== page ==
The first step is asking: What time frame is there before the war breaks out? This is a hypothetical scenario so bitching about "this is unlikely" isn't a thing, but we do have to consider overseas forces. If America gets time to pull out forces from South Korea and all the other countries it's stationed at then the world also gets time to plan potential war and reinforce South America and Canada before the war starts. In a sudden conflict they would lose practically all if not all their overseas forces as there is no supply line ready to transport them all the way back to America while the entire world wants to kill them. Because America is outnumbered anyway and this is a hypothetical we'll assume America pulled back it's forces and then declares war on the world with all seriousness, and the world has reasons to accept that it is a serious thing.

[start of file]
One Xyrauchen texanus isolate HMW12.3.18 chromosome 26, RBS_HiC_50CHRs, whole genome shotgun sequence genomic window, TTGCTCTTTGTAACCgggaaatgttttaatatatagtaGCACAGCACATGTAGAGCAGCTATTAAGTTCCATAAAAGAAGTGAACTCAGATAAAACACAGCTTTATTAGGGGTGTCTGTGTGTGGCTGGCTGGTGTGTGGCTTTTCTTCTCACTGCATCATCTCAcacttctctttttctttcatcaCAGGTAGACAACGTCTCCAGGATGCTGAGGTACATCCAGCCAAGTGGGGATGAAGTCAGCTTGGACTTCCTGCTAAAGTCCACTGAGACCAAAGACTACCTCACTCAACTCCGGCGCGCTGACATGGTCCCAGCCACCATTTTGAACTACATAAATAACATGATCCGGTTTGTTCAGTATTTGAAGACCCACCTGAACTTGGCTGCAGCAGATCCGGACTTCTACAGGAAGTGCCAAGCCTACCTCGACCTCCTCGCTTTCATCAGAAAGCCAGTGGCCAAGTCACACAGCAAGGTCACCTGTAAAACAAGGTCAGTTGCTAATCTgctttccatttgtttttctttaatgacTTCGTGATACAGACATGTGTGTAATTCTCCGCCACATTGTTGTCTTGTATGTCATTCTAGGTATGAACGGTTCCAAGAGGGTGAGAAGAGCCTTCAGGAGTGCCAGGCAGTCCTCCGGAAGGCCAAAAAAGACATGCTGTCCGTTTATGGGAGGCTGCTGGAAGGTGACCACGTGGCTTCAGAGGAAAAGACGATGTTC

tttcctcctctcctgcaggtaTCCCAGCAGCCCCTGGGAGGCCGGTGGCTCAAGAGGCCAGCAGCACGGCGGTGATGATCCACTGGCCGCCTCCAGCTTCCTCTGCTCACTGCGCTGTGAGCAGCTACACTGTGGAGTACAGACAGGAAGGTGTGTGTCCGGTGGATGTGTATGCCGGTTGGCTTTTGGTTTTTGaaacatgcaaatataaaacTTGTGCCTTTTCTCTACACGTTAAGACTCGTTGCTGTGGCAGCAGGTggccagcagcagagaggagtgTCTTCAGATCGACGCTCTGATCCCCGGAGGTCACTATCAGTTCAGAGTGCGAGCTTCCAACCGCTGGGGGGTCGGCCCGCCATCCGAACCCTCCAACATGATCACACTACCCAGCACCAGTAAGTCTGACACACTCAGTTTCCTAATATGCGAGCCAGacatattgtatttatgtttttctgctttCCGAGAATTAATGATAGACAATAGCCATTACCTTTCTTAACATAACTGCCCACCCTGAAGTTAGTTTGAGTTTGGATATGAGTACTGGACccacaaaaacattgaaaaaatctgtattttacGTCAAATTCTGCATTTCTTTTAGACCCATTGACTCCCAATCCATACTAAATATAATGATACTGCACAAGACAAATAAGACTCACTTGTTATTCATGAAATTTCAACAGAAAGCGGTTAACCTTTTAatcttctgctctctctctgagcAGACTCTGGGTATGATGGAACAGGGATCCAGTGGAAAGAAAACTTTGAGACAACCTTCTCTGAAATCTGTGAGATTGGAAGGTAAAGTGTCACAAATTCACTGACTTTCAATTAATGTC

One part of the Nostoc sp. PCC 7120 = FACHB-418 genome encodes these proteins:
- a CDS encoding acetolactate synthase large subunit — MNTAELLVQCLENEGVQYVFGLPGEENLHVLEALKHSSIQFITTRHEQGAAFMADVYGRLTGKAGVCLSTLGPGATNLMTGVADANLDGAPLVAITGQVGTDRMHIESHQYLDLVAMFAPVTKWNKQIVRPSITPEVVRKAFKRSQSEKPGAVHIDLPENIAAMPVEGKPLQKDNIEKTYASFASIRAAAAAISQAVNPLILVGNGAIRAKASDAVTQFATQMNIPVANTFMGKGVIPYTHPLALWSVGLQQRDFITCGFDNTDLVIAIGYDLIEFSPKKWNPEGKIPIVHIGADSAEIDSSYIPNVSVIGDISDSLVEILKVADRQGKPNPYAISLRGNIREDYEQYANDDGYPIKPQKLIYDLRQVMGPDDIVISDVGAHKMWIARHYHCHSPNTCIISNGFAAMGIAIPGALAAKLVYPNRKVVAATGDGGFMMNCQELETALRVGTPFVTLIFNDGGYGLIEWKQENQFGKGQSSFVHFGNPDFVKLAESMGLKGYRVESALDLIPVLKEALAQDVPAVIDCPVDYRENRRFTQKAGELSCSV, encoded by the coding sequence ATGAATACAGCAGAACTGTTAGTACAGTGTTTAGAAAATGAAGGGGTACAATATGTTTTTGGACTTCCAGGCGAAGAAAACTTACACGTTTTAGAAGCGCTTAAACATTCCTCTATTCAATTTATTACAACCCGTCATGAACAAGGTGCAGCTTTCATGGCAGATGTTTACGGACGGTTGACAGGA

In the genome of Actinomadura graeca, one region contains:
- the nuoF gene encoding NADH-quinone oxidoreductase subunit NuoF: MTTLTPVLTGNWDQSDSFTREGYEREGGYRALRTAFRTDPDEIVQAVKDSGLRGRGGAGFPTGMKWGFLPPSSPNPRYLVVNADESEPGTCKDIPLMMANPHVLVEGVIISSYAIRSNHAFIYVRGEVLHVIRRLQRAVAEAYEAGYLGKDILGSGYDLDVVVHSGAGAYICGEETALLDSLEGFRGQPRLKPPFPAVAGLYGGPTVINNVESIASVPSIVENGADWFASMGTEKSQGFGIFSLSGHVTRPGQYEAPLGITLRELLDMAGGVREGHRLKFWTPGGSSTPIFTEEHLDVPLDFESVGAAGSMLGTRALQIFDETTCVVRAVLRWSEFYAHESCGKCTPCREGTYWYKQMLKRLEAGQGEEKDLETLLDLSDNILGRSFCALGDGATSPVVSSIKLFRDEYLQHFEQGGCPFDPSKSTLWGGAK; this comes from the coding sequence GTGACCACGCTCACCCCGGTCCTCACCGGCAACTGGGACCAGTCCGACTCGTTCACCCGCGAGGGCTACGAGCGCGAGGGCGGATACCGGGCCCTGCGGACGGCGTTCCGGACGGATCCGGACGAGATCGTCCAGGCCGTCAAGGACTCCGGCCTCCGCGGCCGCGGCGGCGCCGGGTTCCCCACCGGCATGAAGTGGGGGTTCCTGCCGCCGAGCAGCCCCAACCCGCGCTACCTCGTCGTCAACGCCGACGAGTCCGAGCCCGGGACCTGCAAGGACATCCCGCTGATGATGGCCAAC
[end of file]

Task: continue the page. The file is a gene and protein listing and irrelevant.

The best bet would be to spread the USA thin and use that numerical superiority. Ground Forces would be landed in Canada and South America. Even for USA it would be a costly endeavor to take Canada and South America in a blitz attack, time and again the attackers have always been the one's who need the most technological and manpower advantage to overcome the defenders. And that cost might simply not be worth it as they will simply increase the size of the coastline they now have to defend. A large contingent of landing ships is gathered at places like Greenland, Hawaii, Canada and South America for potential attacks.